How Does The Tesla Semi’S Range Compare To Other Electric Trucks?
With its maximum range between 300 and 500 miles per charge, Teslas Semi truck is capable of traveling farther than rival EV trucks on the market. Tesla says that the Semi will be able to drive highway speeds while carrying full cargo throughout the duration of its range.
As far as going uphill with full load, the diesel trucks of today get to 45 miles per hour on a 5 percent grade; its Semi will hit 65 miles per hour on that same grade.
Tesla says that the power use of its semi-electric trucks is less than 2kW/mile, which is equivalent to about eight Model 3s using average energy. Tesla has not released an official pack size for the Semi, but at 500 miles range at under 2kWh per mile energy consumption, it may be close to 1000kWh.
In its 2020 impact report, Tesla also said that Tesla is working on developing a Megacharger network of truck stops around the U.S. and the European Union, where the Semi could recharge its battery.
Tesla says Tesla plans to ramp up production of electric Class 8 tractors, producing 50,000 trucks by 2024, and it will be using 50 in its supply chain for automotive parts deliveries.
When Tesla first unveiled its electric Class 8 tractor to the world in November 2017, Elon Musk said that production would start in 2019, and that trucks could follow one another in an autonomous convoy. He added that Tesla had successfully completed the 500-mile range test of its electric Class 8 tractor between Fremont and San Diego, California, on Nov. 15.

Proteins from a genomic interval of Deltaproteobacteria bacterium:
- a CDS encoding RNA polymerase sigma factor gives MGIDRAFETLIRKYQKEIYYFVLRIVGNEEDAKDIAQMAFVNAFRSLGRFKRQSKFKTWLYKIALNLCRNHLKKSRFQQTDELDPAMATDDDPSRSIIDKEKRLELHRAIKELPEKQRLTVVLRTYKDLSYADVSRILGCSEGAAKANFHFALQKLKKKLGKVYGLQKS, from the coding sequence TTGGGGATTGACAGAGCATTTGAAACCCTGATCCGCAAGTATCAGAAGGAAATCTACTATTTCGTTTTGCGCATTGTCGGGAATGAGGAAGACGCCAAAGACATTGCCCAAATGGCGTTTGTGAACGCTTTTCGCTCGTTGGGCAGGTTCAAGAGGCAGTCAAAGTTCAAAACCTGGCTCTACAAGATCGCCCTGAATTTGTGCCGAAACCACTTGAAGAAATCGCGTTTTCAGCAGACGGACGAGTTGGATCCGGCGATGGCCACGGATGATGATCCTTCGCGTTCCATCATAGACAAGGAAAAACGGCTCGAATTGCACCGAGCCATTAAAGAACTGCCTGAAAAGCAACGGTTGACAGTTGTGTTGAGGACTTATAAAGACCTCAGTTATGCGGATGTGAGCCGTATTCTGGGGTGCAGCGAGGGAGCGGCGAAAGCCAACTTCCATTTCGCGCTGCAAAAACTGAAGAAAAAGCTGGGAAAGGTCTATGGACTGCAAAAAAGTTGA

CEO Elon Musks stated hope is the company will manufacture an all-electric truck in 2023, as well as the second-generation Roadster. Tesla CEO Elon Musk has said the Tesla Semi would be worth up to $20 per mile (12 US cents per km) cheaper to run than a diesel truck when charged at the megacharger, which Tesla would warrant to cost seven US cents per kilowatt-hour (in the US). Tesla said that The Semi will start at $150,000, though it is not clear whether $150 includes battery costs or charging infrastructure.
The price for buying an electric Semi is still higher than buying a conventional diesel semi: anywhere between 10% and 80% higher than comparable diesel trucks, prior to discounts, which would put Teslas $150,000 base short-haul Single Cab up against rivals $275,000-plus top-specd OTR Sleepers, which have more than 500 miles range.
A semi truck might have excellent range, up-to-date tech, and a nifty appearance, but none of it matters, according to ATAs Spear, if drivers struggle to find charging locations. With multiple electric motors providing max torque, Teslas semi trucks acceleration (0-60mph in 20 seconds) is perfect for moving heavy loads over steep terrain.